A Hawk, chasing a Pigeon, got caught in a Farmer’s net. The Hawk begged for his life based on no harm to the Farmer. Intended harm to the Pigeon was enough.
Evil deserves punishment.
A Hawk pursuing a Pigeon with great eagerness, was caught in a net which had been set in a corn-field for the Crows. The Farmer, seeing the Hawk fluttering in the net, came and took him. The Hawk besought the Man to let him go, saying piteously that he had done him no harm. “And pray what harm had the poor Pigeon you followed done to you?” replied the Farmer. Without more ado he wrung off his head.
A HAWK, pursuing a Pigeon over a corn-field with great eagerness and force, threw herself into a net, which a husbandman had planted there to take the crows; who being employed not far off, and seeing the Hawk fluttering in the net, came and took him: but, just as he was going to kill him, the Hawk besought him to let him go, assuring him, that he was only following a Pigeon, and neither intended, nor had done any harm to him. To whom the Farmer replied, And what harm had the poor Pigeon done to you? Upon which, he wrung his head off immediately.
Passion, prejudice, or power, may so far blind a man, as not to suffer him justly to distinguish whether he is not acting injuriously, at the same time that he fancies he is only doing his duty. Now, the best way of being convinced, whether what we do is reasonable and fit, is to put ourselves in the place of the persons with whom we are concerned, and then consult our conscience about the rectitude of our behaviour. For this we may be assured of, that we are acting wrong, whenever we are doing any thing to another, which we should think unjust if it was done to us. Nothing but an habitual inadvertency, as to this particular, can be the occasion that so many ingenuous, noble spirits are often engaged in courses so opposite to virtue and honour. He that would startle if a little attorney should tamper with him to forswear himself, to bring off some small offender, some ordinary trespasser, will, without scruple, infringe the constitution of his country, for the precarious prospect of a place or pension. Which is most corrupt, he that lies, like a knight of the post, for half-a-crown and a dinner, or he that does it for the more substantial consideration of a thousand pounds a year? Which would be doing most service to the public; giving true testimony in a cause between two private men, and against one little common thief, who has stolen a gold watch; or voting honestly and courageously against a rogue of, state, who has gagged and bound the laws, and stript the nation? Let those who intend to act justly but view things in this light, and all would be well. There would be no danger of their oppressing others, or fear of being oppressed themselves.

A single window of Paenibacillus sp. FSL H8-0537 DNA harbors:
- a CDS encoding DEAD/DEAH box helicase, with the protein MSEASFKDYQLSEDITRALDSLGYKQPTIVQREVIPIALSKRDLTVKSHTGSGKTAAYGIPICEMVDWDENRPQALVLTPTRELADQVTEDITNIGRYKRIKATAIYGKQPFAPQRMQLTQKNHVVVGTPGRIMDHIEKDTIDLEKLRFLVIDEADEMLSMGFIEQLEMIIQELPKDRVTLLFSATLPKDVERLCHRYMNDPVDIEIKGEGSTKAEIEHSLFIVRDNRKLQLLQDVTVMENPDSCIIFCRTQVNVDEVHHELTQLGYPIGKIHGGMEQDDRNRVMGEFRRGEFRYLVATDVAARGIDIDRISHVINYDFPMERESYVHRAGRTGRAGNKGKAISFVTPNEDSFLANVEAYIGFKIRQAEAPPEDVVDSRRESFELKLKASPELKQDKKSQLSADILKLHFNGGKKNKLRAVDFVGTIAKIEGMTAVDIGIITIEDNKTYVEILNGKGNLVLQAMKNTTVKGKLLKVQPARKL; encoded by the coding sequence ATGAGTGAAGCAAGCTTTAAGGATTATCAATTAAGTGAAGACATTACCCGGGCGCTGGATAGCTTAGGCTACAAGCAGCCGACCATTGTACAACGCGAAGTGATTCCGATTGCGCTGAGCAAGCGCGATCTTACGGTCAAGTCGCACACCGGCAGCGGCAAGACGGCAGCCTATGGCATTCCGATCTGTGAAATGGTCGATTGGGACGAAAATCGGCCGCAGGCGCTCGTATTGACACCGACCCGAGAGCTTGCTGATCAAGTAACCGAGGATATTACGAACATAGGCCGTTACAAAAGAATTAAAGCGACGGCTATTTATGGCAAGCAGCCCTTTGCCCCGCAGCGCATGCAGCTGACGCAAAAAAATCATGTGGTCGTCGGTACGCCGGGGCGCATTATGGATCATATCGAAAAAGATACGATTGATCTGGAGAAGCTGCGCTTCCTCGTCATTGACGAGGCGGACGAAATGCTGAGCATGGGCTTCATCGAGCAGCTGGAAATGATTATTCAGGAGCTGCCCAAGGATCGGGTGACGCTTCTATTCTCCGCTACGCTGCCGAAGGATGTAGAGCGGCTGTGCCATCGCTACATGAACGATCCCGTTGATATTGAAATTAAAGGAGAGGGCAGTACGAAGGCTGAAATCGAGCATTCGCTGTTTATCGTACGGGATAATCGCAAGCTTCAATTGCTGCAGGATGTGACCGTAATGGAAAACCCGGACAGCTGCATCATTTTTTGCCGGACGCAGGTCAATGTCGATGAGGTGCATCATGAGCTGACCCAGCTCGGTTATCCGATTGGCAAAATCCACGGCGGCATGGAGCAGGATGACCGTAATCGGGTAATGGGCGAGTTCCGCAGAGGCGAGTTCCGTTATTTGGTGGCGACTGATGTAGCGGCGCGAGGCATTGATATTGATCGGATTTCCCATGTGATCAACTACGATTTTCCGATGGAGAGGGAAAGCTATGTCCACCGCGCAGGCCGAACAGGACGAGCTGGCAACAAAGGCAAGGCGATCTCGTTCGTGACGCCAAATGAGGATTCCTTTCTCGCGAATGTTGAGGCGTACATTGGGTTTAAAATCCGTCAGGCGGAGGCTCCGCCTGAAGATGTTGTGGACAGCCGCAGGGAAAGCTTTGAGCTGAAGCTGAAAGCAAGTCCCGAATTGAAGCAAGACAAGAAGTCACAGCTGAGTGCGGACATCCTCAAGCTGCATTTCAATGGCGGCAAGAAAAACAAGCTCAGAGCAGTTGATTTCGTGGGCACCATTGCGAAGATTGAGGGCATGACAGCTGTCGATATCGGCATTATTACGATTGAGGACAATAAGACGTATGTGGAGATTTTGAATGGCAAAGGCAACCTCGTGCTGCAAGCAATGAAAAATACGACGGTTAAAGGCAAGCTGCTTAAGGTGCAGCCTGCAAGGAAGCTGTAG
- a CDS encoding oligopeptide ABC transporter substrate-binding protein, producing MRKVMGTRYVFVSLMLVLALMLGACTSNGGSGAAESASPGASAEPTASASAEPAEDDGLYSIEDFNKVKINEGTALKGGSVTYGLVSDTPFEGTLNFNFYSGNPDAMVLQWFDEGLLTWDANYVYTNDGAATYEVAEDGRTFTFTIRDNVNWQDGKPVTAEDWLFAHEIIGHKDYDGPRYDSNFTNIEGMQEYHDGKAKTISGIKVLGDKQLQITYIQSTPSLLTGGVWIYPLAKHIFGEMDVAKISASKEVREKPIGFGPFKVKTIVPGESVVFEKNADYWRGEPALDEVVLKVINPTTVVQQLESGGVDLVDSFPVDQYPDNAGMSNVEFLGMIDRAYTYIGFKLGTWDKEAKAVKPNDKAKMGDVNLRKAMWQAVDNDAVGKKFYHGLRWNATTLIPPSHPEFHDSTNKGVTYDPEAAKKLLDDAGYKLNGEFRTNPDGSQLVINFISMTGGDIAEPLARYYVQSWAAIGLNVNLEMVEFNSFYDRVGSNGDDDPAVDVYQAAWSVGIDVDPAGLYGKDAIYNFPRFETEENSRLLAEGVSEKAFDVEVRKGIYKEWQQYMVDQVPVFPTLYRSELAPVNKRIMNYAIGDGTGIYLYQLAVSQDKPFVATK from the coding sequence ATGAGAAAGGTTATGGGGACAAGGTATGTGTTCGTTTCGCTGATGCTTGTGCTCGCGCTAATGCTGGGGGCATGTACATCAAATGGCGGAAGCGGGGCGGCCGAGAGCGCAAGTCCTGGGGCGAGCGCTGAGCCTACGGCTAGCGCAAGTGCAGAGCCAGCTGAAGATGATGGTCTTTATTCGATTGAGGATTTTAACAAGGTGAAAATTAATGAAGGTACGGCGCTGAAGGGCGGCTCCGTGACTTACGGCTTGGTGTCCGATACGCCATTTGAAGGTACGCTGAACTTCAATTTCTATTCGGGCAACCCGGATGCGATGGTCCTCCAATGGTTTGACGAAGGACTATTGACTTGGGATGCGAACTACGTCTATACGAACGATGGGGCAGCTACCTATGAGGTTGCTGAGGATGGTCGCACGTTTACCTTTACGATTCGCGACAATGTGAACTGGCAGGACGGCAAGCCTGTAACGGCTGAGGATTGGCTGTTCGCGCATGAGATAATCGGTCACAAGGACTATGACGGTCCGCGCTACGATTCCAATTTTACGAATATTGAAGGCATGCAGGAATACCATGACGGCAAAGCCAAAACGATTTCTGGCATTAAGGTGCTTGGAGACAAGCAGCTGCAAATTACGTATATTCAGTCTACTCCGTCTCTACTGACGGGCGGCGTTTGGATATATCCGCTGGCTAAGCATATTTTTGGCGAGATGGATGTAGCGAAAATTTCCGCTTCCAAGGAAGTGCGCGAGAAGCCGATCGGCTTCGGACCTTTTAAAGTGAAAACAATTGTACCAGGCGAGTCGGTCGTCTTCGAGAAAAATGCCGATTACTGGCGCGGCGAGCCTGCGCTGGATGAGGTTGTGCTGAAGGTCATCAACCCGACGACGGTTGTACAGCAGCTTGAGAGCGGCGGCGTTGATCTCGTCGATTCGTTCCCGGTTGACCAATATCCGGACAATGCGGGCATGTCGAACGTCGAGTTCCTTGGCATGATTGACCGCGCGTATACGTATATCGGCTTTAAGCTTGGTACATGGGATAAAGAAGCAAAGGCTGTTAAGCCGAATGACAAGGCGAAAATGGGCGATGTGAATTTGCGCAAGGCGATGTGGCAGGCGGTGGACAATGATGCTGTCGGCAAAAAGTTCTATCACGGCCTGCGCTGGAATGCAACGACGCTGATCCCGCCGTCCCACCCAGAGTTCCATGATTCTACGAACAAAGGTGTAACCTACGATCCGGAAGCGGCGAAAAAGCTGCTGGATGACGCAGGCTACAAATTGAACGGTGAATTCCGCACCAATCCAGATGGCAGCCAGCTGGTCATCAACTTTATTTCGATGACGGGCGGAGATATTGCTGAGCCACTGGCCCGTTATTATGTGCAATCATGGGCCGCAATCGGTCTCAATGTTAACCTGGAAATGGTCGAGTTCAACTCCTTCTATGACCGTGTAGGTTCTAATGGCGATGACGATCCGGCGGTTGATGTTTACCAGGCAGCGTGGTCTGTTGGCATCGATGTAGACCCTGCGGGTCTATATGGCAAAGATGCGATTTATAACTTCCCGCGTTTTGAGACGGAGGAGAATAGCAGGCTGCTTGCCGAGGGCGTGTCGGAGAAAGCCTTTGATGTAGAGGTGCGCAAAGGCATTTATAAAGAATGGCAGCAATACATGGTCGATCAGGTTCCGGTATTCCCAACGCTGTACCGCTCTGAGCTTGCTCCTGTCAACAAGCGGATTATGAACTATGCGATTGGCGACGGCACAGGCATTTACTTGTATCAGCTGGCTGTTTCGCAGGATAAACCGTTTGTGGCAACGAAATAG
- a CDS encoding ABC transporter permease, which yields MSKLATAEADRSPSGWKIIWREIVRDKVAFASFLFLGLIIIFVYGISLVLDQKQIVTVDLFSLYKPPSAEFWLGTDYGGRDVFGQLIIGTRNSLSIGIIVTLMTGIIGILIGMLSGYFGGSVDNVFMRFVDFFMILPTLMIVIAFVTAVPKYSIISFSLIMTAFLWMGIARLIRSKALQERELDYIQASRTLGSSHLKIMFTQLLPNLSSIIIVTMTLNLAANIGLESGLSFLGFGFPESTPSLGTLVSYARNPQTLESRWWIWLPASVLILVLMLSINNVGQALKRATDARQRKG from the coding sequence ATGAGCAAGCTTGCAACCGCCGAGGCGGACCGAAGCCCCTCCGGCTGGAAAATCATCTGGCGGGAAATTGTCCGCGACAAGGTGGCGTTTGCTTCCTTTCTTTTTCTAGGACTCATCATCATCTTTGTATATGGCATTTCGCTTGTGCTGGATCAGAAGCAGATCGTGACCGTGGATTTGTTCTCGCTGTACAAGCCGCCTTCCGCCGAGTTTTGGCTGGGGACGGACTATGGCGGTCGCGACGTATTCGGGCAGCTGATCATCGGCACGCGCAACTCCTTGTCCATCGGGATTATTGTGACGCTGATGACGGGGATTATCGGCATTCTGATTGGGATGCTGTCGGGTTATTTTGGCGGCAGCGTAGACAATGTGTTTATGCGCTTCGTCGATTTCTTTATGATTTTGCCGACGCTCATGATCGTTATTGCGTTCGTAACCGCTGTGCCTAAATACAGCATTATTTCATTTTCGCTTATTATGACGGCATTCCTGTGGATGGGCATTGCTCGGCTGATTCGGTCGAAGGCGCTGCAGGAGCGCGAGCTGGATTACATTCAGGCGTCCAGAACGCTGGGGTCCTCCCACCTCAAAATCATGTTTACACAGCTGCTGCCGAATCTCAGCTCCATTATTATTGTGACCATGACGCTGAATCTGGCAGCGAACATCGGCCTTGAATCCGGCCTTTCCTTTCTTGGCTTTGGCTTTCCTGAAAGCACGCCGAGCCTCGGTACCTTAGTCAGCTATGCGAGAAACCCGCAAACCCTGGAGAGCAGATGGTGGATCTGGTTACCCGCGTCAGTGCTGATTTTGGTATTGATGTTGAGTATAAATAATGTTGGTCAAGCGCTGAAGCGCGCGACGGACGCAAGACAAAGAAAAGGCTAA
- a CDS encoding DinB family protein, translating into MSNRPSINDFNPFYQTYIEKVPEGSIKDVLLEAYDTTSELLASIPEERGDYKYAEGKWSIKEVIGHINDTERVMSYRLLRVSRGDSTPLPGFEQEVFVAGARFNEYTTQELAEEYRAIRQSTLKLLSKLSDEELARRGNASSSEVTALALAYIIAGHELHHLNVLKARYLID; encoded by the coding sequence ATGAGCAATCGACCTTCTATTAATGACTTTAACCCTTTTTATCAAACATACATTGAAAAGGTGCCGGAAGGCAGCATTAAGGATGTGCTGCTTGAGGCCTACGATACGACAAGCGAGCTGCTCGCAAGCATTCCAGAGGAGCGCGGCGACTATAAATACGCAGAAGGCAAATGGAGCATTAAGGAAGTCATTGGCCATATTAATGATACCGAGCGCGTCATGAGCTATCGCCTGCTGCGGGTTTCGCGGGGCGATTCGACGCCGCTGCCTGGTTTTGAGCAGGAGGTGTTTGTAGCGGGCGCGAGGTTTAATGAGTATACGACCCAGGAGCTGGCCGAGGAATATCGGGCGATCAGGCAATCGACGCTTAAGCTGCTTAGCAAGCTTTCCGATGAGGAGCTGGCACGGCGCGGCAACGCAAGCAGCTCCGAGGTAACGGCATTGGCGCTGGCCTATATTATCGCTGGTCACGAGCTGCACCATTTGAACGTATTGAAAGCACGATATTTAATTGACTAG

Thomas Bewick (The Hawk and The Farmer)
A Hawk, in the eagerness of his pursuit after a Pigeon, flew with such violence against the corner of a hedge, that he was stunned and fell. A Farmer, who had been looking about his fields, saw the whole transaction, and instantly ran and picked up the Hawk, and was going to kill him; but the latter begged the Man would let him go, assuring him he was only following a Pigeon, and neither intending, nor had done, any harm to him. To which the Farmer replied, and what harm had the Pigeon done to you? and wrung his head off immediately.
In all our transactions through life, to suppose ourselves in the place of those we may be dealing with, will be the most certain check upon our own conduct; and we ought always to consult our conscience about the rectitude of our behaviour: for this we may be assured of, that we are acting wrong, whenever we are doing any thing to another, which we should think unjust, if it were done to us. Let those, therefore, who intend to act justly, but take this view of things, and all will be well. There will be no danger of their oppressing others, or fear of their falling into error or danger themselves. Nothing but an habitual inadvertency as to this particular, can be the occasion of so many ingenuous noble spirits being so often engaged in courses opposite to virtue and honour.
Caldecott (The Hawk Chasing The Dove)
A Hawk giving headlong chase to a Dove rushed after it into a farmstead, and was captured by one of the farm men. The Hawk began to coax the man to let him go, saying that he had never done him any harm. “No,” rejoined the man; “nor had this Dove harmed you.”